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Increasing survival of motor neuron 2, centromeric (SMN2) exon 7 inclusion to express more full-length SMN protein in motor neurons is a promising approach to treat spinal muscular atrophy (SMA), a genetic neurodegenerative disease. Previously, we identified a potent 2'-O-(2-methoxyethyl) (MOE) phosphorothioate-modified antisense oligonucleotide (ASO) that(More)
Spinal muscular atrophy (SMA) is a motor neuron disease and the leading genetic cause of infant mortality; it results from loss-of-function mutations in the survival motor neuron 1 (SMN1) gene. Humans have a paralogue, SMN2, whose exon 7 is predominantly skipped, but the limited amount of functional, full-length SMN protein expressed from SMN2 cannot fully(More)
Using a morphometric method, we studied ventral spinal roots and anterior horn neurons of the fourth lumbar segment in 17 patients with ALS. Both populations of large myelinated fibers and anterior horn cells had significantly high correlations to muscle strength in the legs and duration of symptoms. However, active axonal degeneration was consistently(More)
The neuropathological changes were examined in 2 cases of type I familial amyloid polyneuropathy (FAP), confirmed by a genetic study with human transthyretin (prealbumin) cDNA. These cases were from different foci of type I FAP in Japan, but showed a similar pathology in the peripheral nerves. Loss of dorsal root and sympathetic ganglion neurons,(More)
Spinal Muscular Atrophy (SMA) is a motor-neuron disease and the leading genetic cause of infant mortality; it is caused by loss-of-function mutations in the Survival motor neuron 1 (SMN1) gene 1. Humans have a paralog, SMN2, whose exon 7 is predominantly skipped 2 ; the limited amount of functional, full-length SMN it expresses cannot fully compensate for(More)
Ventral spinal roots and anterior horn cells in the lateral nuclear group of the fourth lumbar segment from 21 patients with amyotrophic lateral sclerosis (ALS) and 23 control patients were morphometrically analyzed. The number of large myelinated fibers was remarkably decreased, while small myelinated fibers were well preserved. The population of large(More)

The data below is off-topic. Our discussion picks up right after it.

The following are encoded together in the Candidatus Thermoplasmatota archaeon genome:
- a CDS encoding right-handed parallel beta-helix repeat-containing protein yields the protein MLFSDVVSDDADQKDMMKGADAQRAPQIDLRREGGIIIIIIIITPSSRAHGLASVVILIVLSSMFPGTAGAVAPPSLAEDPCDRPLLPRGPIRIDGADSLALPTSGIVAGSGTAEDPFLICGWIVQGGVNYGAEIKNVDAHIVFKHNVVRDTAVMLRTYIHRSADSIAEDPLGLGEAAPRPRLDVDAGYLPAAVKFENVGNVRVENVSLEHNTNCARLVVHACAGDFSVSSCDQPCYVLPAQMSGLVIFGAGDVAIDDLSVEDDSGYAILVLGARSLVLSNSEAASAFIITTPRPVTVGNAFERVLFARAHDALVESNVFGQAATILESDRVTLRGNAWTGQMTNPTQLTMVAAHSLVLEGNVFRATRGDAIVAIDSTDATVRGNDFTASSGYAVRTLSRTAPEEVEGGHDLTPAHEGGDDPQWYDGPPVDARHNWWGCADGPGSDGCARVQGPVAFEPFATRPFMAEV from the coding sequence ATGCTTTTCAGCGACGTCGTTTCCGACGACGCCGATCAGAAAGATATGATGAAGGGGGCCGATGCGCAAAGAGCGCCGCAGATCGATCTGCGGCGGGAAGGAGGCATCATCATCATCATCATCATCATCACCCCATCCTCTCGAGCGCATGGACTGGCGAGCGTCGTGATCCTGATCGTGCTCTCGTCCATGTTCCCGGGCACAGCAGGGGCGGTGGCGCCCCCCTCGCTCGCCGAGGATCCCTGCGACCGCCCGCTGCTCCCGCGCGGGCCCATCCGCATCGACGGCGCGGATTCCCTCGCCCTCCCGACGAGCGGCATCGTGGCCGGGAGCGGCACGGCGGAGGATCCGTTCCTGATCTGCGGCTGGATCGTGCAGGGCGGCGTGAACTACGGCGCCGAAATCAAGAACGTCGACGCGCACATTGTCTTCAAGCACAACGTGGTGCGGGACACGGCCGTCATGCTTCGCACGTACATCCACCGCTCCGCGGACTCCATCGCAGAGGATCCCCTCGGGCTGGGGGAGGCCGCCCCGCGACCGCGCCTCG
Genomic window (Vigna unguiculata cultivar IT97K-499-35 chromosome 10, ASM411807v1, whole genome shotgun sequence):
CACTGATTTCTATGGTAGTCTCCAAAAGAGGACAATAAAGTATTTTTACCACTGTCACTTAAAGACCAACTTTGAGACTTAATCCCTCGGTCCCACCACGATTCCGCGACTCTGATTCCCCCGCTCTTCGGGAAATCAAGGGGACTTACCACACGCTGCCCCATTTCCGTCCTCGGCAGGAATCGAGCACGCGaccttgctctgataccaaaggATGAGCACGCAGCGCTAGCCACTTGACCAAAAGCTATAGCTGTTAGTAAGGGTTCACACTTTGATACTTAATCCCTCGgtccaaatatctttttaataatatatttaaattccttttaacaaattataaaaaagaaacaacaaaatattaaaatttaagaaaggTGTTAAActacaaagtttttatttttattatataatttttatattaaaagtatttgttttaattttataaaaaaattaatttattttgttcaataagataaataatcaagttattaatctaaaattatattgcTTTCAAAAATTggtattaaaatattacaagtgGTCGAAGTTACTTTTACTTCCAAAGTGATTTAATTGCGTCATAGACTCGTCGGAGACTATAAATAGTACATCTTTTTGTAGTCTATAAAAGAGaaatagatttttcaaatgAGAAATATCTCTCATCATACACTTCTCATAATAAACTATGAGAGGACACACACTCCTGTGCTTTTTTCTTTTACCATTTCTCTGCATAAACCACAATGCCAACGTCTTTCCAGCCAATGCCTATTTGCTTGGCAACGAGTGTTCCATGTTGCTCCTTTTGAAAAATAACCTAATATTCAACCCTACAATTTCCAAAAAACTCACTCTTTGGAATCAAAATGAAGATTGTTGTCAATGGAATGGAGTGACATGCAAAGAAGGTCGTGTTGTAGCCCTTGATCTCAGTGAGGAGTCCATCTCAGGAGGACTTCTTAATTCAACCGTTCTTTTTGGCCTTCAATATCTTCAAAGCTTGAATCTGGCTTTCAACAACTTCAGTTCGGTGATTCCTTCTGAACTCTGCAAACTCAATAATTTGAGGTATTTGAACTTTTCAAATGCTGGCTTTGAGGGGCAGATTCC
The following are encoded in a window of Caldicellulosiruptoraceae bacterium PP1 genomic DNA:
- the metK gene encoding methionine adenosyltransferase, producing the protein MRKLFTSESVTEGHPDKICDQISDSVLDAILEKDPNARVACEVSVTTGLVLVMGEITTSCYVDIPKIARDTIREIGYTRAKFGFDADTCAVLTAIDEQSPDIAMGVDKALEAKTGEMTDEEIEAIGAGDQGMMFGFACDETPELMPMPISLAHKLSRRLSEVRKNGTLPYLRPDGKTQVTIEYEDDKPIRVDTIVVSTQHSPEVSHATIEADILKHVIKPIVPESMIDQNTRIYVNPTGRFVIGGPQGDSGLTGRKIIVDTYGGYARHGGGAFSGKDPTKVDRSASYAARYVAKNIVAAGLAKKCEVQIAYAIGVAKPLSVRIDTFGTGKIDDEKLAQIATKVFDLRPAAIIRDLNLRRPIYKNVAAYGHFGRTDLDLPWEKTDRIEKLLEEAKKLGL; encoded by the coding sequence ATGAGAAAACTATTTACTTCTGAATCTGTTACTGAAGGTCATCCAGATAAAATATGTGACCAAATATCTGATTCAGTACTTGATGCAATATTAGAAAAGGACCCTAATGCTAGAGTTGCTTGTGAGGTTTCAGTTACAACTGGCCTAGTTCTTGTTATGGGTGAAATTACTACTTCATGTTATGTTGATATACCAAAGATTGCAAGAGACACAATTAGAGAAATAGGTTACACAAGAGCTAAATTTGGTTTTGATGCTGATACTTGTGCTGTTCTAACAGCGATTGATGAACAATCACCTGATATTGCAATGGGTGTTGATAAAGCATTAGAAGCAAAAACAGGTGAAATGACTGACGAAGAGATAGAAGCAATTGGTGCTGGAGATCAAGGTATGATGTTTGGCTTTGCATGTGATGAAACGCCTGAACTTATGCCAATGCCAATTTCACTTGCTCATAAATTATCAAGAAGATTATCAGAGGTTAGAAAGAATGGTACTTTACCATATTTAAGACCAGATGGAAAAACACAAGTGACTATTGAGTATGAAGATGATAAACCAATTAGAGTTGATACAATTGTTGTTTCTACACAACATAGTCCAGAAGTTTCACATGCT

Survival of motor neuron (SMN) deficiency causes spinal muscular atrophy (SMA), but the pathogenesis mechanisms remain elusive. Restoring SMN in motor neurons only partially rescues SMA in mouse models, although it is thought to be therapeutically essential. Here, we address the relative importance of SMN restoration in the central nervous system (CNS)(More)
We have found that two previously reported exonic mutations in the PINK1 and PARK7 genes affect pre-mRNA splicing. To develop an algorithm to predict underestimated splicing consequences of exonic mutations at the 5' splice site, we constructed and analyzed 31 minigenes carrying exonic splicing mutations and their derivatives. We also examined 189,249(More)
Loss-of-function mutations in SMN1 cause spinal muscular atrophy (SMA), a leading genetic cause of infant mortality. The related SMN2 gene expresses suboptimal levels of functional SMN protein, due to a splicing defect. Many SMA patients reach adulthood, and there is also adult-onset (type IV) SMA. There is currently no animal model for adult-onset SMA, and(More)
Spinal and bulbar muscular atrophy (SBMA), an adult-onset neurodegenerative disease that affects males, results from a CAG triplet repeat/polyglutamine expansions in the androgen receptor (AR) gene. Patients develop progressive muscular weakness and atrophy, and no effective therapy is currently available. The tissue-specific pathogenesis, especially(More)